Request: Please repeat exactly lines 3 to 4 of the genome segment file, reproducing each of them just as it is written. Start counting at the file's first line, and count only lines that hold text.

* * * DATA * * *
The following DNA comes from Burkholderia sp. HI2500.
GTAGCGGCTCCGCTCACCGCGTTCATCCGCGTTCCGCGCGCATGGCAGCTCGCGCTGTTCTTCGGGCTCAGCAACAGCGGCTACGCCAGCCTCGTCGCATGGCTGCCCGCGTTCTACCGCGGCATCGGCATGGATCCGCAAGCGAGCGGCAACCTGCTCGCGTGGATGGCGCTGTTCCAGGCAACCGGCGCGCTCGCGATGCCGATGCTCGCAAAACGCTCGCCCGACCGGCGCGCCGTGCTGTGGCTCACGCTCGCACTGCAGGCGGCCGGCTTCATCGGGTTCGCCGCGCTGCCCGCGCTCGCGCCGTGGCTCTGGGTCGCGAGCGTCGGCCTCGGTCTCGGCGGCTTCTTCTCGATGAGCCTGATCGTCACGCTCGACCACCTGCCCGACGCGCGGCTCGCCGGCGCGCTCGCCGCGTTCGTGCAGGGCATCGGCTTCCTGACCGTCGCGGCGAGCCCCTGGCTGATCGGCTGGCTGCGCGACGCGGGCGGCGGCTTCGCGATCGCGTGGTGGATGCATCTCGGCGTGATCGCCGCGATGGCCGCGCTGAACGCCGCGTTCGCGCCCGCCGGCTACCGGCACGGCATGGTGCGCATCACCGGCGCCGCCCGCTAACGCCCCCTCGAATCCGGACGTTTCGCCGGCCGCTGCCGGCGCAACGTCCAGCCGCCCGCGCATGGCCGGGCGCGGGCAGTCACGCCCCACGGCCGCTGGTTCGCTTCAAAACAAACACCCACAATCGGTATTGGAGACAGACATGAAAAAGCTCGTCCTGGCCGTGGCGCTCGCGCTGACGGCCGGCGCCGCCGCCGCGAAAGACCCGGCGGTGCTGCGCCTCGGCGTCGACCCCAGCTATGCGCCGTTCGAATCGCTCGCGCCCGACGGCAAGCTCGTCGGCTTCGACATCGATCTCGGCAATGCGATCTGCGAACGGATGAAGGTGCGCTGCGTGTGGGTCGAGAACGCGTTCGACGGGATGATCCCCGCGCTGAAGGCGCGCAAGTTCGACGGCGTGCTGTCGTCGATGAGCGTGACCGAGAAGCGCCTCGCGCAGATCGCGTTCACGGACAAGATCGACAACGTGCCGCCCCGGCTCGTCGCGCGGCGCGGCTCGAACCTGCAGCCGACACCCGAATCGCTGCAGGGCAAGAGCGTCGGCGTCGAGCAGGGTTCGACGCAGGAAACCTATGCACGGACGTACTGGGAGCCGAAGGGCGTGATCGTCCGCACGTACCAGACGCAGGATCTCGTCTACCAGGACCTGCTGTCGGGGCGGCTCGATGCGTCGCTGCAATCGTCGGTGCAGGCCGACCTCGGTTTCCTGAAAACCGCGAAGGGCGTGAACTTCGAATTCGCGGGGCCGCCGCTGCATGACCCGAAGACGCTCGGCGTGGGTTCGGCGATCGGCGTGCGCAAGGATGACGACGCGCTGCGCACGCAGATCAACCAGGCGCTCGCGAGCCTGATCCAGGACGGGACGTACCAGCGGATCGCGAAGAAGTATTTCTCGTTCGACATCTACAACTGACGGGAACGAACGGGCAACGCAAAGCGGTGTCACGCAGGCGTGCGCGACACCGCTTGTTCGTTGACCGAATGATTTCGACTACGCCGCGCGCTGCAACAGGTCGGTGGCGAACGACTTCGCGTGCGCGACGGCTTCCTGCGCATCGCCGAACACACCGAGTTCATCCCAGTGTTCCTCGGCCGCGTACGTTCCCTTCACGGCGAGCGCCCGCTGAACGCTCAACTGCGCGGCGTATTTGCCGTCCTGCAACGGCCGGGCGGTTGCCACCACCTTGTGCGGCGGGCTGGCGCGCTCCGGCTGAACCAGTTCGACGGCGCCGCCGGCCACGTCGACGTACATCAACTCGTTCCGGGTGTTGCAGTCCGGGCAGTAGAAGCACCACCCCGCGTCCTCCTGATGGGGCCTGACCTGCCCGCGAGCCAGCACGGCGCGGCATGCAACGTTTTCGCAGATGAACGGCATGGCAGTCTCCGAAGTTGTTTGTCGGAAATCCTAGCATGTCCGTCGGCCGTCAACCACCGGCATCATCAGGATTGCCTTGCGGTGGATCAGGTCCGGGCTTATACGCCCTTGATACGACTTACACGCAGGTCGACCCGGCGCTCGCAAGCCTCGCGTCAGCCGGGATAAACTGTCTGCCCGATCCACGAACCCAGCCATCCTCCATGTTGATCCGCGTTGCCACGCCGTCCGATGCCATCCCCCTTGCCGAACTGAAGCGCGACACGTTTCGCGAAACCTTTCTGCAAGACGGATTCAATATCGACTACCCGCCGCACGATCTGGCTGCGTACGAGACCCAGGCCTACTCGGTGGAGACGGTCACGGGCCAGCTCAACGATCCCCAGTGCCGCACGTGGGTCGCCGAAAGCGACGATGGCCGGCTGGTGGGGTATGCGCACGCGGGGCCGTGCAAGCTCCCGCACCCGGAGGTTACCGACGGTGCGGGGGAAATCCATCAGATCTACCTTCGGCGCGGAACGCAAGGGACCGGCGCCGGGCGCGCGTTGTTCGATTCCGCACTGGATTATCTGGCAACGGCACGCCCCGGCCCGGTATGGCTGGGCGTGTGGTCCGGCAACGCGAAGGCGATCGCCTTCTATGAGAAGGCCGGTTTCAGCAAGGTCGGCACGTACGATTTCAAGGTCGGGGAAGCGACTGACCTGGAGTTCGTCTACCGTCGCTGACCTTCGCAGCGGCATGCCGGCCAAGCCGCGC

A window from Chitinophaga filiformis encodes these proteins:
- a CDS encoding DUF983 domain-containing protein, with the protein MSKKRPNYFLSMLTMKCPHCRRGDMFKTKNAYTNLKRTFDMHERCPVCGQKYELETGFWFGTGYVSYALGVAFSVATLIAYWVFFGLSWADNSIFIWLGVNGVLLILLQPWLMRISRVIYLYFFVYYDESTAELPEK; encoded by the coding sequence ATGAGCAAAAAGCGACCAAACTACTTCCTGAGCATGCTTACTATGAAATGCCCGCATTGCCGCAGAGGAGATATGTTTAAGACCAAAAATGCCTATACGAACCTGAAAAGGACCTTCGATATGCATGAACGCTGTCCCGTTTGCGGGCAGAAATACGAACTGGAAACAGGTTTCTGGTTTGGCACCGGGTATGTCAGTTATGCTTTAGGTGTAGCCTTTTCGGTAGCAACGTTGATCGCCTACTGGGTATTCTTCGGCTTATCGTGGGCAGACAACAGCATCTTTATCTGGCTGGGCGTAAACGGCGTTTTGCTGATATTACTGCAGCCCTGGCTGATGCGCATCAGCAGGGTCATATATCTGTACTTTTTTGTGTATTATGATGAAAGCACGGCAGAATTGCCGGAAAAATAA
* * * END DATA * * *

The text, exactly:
A window from Chitinophaga filiformis encodes these proteins:
- a CDS encoding DUF983 domain-containing protein, with the protein MSKKRPNYFLSMLTMKCPHCRRGDMFKTKNAYTNLKRTFDMHERCPVCGQKYELETGFWFGTGYVSYALGVAFSVATLIAYWVFFGLSWADNSIFIWLGVNGVLLILLQPWLMRISRVIYLYFFVYYDESTAELPEK; encoded by the coding sequence ATGAGCAAAAAGCGACCAAACTACTTCCTGAGCATGCTTACTATGAAATGCCCGCATTGCCGCAGAGGAGATATGTTTAAGACCAAAAATGCCTATACGAACCTGAAAAGGACCTTCGATATGCATGAACGCTGTCCCGTTTGCGGGCAGAAATACGAACTGGAAACAGGTTTCTGGTTTGGCACCGGGTATGTCAGTTATGCTTTAGGTGTAGCCTTTTCGGTAGCAACGTTGATCGCCTACTGGGTATTCTTCGGCTTATCGTGGGCAGACAACAGCATCTTTATCTGGCTGGGCGTAAACGGCGTTTTGCTGATATTACTGCAGCCCTGGCTGATGCGCATCAGCAGGGTCATATATCTGTACTTTTTTGTGTATTATGATGAAAGCACGGCAGAATTGCCGGAAAAATAA